FOG AND STRATUS - TYPICAL APPEARANCE IN VERTICAL CROSS SECTIONS

by FMI


Radiation Fog

05 November 1999/13.01 UTC - NOAA RGB image (channel 3, 4 and 5); position of vertical cross section indicated
In this case, radiation St/fog developed after the passage of a Warm Front within a high pressure ridge. Meteosat images for this case can be found in the chapter "Cloud structure in satellite image".

The following cross sections are taken across the Radiation Fog:

05 November 1999/12.00 UTC - surface pressure, colours: temperature 850 hPa; position of vertical cross section indicated
05 November 1999/12.00 UTC - Vertical cross section; white: potential temperature, green: relative humidity above 75%, yellow: relative humidity below 75%
The image above left shows high pressure centred just north of the Black Sea. A Warm Front extends from south Russia towards the Arctic Sea. The Warm Front is weak in the southern part, while in the northern part the front is much more pronounced. The Radiation Fog is associated with the ridge of high pressure extending north from the Black Sea. The horizontal temperature gradient over the St/fog area is weak; surface winds of only a few m/s were observed within the St/fog. The resulting warm advection is very weak.

The isentropes show no frontal characteristics within the St/fog (image above right). The air is also quite stable above the boundary layer, while within boundary layer it is not. This may be a result of weak heat flux from the ground which is warming up the stratus layer from below and shifting the temperature profile towards a pseudo-adiabatic lapse rate. The vertical humidity profile shows the typical moist layer at lower levels and relatively dry middle and upper troposphere. The thickness of the St/fog layer is approximately 1-1,5 km.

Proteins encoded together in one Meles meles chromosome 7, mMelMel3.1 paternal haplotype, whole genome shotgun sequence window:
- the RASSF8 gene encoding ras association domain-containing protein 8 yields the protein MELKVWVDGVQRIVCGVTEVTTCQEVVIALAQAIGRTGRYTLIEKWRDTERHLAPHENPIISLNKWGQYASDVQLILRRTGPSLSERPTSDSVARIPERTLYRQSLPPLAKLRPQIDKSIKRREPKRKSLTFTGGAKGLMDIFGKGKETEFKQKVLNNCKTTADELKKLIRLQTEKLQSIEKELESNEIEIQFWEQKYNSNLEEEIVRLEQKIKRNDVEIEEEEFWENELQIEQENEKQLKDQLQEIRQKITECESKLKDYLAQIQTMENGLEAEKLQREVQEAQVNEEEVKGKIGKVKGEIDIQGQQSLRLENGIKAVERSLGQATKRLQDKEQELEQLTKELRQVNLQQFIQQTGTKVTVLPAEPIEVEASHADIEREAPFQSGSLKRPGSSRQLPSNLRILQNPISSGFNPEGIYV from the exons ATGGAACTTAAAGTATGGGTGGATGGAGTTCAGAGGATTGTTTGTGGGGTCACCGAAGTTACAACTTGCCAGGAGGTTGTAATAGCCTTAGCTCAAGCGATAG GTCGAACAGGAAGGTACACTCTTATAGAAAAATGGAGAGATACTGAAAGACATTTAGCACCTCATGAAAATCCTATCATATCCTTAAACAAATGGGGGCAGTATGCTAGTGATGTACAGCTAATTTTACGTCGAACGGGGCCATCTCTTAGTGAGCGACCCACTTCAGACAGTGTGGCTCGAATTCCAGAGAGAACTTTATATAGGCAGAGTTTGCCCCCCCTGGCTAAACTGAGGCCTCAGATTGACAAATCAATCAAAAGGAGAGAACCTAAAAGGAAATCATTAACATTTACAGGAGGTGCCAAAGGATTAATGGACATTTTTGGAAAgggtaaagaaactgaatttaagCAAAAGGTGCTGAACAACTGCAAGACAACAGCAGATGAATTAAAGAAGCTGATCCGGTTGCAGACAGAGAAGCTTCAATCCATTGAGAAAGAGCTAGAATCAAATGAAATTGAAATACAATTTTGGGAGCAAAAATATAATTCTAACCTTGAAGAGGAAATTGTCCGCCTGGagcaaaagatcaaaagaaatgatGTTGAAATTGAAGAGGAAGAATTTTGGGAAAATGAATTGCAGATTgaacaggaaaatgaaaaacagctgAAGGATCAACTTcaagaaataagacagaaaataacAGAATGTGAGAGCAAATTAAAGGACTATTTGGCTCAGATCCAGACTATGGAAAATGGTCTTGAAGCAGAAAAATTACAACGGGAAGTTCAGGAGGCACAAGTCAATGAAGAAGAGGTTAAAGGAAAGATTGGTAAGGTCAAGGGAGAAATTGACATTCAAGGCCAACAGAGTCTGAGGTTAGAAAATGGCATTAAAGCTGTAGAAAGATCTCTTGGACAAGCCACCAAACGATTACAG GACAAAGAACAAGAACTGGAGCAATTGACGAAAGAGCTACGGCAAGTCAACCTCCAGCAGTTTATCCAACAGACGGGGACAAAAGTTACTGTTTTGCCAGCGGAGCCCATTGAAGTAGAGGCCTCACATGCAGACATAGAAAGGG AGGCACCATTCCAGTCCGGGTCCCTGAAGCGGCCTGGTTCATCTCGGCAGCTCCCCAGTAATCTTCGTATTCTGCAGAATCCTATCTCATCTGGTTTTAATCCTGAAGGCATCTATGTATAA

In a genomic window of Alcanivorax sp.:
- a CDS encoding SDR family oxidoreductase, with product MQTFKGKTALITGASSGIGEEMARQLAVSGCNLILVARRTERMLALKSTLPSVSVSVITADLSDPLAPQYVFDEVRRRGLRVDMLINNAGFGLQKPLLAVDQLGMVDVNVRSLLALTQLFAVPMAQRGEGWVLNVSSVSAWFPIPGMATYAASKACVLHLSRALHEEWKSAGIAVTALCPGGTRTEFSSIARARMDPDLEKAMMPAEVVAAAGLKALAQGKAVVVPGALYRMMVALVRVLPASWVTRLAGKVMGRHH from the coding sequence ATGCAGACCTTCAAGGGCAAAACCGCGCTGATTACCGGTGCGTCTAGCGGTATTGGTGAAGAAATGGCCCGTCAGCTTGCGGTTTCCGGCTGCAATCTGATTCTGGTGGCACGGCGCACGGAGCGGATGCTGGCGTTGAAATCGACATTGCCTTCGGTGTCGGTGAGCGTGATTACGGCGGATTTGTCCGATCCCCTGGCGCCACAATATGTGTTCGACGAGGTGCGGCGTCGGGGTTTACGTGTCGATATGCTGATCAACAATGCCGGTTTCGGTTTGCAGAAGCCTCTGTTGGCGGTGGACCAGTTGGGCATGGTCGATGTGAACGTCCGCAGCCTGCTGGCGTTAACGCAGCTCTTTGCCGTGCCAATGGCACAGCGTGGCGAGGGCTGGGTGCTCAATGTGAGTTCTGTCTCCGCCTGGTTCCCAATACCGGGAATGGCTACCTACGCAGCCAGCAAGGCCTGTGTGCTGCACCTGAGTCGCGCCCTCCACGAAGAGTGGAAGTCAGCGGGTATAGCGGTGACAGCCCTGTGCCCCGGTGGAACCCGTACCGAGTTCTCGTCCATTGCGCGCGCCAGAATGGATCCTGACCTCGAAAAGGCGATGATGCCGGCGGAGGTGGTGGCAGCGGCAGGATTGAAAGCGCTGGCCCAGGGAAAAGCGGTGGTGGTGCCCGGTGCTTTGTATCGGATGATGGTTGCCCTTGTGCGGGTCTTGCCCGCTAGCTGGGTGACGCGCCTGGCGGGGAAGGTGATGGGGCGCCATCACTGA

03 December 1998/13.28 UTC - NOAA RGB image (channel 3, 4 and 5); position of vertical cross section indicated
This example shows cross sections of the previously discussed advection fog/St case of 03 December 1998 over Northern Europe. The following cross sections are taken across the Stratus.
03 December 1998/12.00 UTC - surface pressure, colours: temperature 850 hPa; position of vertical cross section indicated
03 December 1998/12.00 UTC - Vertical cross section; white: Potential temperature, green: relative humidity above 75%, yellow: relative humidity below 75%
The image above left clearly shows a warm air-mass, which is advected from the southwest over Scandinavia. Intensive warm advection is taking place east of Scandinavia (which can be seen as isobars pointing perpendicularly across the isotherms). Intensive cold advection can be seen over the Norwegian Sea. Temperatures at 850 hPa in Scandinavia are well above zero. Surface winds are moderate or fresh within the warm sector.

The image above right shows the typical configuration of isentropes and moisture within the Warm Front near the right (northern) edge of the cross section, whereas within the warm sector itself (Stratus area), the isentropes don't show any frontal characteristics. Air is stable above stratus layer, whereas within the Stratus layer the air is less stable (the radio sounding presented in the previous subchapter shows this better). At the southern (left) edge of the cross section the air is also very stable in the boundary layer due to a strong surface-based temperature inversion, which is caused by longwave cooling of the ground in the absence of clouds. This can be verified by looking at the satellite image, which shows clear conditions near the southern part of the cross section axis. The vertical humidity profile again shows the typical moist layer at lower levels (1-2 kilometres) and relatively dry middle and upper troposphere.


SUB-MENU OF FOG AND STRATUS
KEY PARAMETERS
WEATHER EVENTS